"Twist the dial-type shift knob to D and punch the accelerator and the BZ4X punches slightly above its stated specs. Like most EVs, this is due to the instantaneous and linear application of torque, rather than building power to a crescendo. Around town, when pulling away from traffic lights, passing or merging, the SUV feels more responsive and zippy than its on-paper numbers imply.
"The crossover's ride is soft — noticeably softer than the competition from Kia and Ford — but not sloppy or vague. Squat and dive on launch and braking feel nicely controlled, though I noticed the body lean in the corners. At both highway and parking lot speeds, the steering remains predictable and easy, if not also a touch numb. It's not the most fun-to-drive ride in this class, but it's an easy and comfy commuter.
"The 8.1-inches of ground clearance potentially give the BZ4X an advantage on dirt roads or poor weather compared to most of the low-slung electric crossovers in this class, particularly when mated with the AWD configuration's X-Mode system with traction programs for Snow/Dirt, Snow/Mud and hill descent control. I wasn't able to test the BZ4X off-road, but my colleague came away satisfied after a bit of soft-roading in the identical Subaru Solterra.
"The BZ4X also features a user-selectable Boost Mode regenerative braking setting that's almost a one-pedal driving mode, but not quite. Boost Mode gives full regeneration on lift, slowing the SUV to a creep but not to a complete stop. The high-regen setting is, however, not compatible with the X-Mode settings and one must be deactivated before the other can be applied."
— Antuan Goodwin, Road Show by CNET
"While some other EV makers aim for brain-crushing acceleration, the BZ4X takes about seven seconds, give or take, to get from zero to 60 miles an hour. And honestly, that's just fine. It's fairly quick, actually. No one really needs to accelerate faster than that. A little over 200 horsepower from the BZ4X's electric motor or motors, depending on whether you get all-wheel-drive or not, is also perfectly decent and reasonable.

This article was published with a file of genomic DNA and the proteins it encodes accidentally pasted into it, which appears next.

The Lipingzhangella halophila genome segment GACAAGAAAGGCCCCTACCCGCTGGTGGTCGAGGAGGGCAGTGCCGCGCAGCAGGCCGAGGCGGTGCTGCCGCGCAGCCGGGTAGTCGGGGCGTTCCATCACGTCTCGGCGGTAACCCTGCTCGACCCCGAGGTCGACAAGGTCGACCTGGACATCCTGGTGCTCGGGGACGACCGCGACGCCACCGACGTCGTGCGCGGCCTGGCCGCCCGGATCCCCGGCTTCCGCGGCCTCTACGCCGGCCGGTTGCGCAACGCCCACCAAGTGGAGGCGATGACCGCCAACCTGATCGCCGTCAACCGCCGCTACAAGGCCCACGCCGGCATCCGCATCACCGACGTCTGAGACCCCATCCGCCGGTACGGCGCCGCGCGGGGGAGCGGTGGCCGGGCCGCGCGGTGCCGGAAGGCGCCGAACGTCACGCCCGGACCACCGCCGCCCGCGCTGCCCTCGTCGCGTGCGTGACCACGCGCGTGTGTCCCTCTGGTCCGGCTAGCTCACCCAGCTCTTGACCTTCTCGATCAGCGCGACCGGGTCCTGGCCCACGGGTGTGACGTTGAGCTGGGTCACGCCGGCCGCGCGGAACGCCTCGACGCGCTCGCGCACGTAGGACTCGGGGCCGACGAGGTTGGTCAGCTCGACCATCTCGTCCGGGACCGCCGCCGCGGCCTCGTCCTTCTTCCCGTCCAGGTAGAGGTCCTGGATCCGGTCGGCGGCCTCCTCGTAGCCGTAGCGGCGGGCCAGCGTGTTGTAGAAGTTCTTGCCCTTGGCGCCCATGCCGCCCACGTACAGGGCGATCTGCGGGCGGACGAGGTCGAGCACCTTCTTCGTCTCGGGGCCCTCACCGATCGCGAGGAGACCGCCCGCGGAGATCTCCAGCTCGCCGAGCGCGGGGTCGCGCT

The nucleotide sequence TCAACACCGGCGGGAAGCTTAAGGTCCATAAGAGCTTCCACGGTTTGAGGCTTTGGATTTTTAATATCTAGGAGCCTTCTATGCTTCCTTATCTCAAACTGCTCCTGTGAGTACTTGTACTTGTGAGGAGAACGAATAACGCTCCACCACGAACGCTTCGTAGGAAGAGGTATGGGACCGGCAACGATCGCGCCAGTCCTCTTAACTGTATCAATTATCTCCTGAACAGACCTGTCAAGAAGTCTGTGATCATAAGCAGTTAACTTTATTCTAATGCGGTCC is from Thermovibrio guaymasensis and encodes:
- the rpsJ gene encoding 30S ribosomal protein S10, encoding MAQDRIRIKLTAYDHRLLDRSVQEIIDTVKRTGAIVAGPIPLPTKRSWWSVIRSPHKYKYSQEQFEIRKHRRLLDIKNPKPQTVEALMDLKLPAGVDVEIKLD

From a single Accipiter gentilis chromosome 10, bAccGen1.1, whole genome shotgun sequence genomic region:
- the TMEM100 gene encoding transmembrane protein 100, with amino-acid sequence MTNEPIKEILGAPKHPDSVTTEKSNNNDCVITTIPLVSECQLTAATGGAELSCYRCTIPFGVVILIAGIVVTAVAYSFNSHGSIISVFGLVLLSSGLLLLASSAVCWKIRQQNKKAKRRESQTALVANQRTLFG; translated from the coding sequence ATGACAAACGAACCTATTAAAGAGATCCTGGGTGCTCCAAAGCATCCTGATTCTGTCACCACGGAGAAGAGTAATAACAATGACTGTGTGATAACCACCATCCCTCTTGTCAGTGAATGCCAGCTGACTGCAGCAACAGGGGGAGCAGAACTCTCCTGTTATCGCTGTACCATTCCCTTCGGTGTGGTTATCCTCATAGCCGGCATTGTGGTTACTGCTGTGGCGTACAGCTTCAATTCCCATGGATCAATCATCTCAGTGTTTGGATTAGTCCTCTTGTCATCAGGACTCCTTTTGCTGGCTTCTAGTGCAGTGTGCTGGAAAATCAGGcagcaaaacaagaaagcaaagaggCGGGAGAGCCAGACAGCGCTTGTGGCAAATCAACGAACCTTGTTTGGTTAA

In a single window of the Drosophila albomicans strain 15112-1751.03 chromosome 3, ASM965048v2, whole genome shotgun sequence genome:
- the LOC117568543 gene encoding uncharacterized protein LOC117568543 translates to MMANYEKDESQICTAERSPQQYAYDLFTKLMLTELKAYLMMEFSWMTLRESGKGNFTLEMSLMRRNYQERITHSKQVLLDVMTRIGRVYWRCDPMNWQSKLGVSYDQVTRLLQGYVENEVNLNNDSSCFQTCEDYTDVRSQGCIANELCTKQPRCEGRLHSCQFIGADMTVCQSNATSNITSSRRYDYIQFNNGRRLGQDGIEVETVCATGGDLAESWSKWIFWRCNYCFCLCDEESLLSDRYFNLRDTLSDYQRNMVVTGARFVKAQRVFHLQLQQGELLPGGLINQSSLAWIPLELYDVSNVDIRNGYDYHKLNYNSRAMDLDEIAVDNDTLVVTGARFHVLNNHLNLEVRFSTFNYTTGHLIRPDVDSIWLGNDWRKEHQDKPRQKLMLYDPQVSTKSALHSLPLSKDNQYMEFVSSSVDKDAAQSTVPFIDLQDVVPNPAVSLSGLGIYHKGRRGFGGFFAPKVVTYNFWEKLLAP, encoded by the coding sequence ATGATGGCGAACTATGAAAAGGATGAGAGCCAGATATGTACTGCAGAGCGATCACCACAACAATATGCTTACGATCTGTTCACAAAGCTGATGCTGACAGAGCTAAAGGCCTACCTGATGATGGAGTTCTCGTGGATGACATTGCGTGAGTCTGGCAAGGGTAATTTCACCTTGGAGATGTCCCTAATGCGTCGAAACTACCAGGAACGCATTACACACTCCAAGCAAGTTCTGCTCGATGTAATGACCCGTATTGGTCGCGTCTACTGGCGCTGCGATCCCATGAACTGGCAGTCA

"Other EVs can give you over 300 miles of range, maybe even 400 miles, on a single charge, but the BZ4X can give you up to 252 miles of range on a charge. Again, that's fine. Most people drive fewer than 40 miles on an average day, and most buyers will get a charger installed in their home, if they can, before buying an electric vehicle. That means they'll have more than 200 miles worth of batteries they're carrying around all the time just for the occasional long trip. Why carry more?
"I liked the BZ4X's all-around fine and normal demeanor and even found it refreshing. It has a handy and straightforward volume knob. The BZ4X has a big touchscreen in the middle because everything has big touchscreens now. But it's not one of these enormous pixel-platters the size of a TV that makes you stretch your arm out to reach every part.
"There are two things that really stand out on the BZ4X: the fenders and the ride quality. The suspension on the BZ4X is surprisingly stiff and bouncy, much more than I would expect from a Toyota. Someone explained to me later that this was a result of engineers aiming for a responsive and fun driving feel, which requires firmer suspension, especially in a vehicle with heavy batteries and high ride height. That's fine except that I really doubt anyone will buy the BZ4X for fun. It drives nicely, and electric vehicles, with their quick, responsive motors, lend themselves to fun. I would just think, given a choice between a smooth ride and excitement on a curvy road, most Toyota crossover buyers rather be cosseted. Besides, I've driven a few fun electric crossovers that didn't bounce me around like this."
— Peter Valdes-Dapena, CNN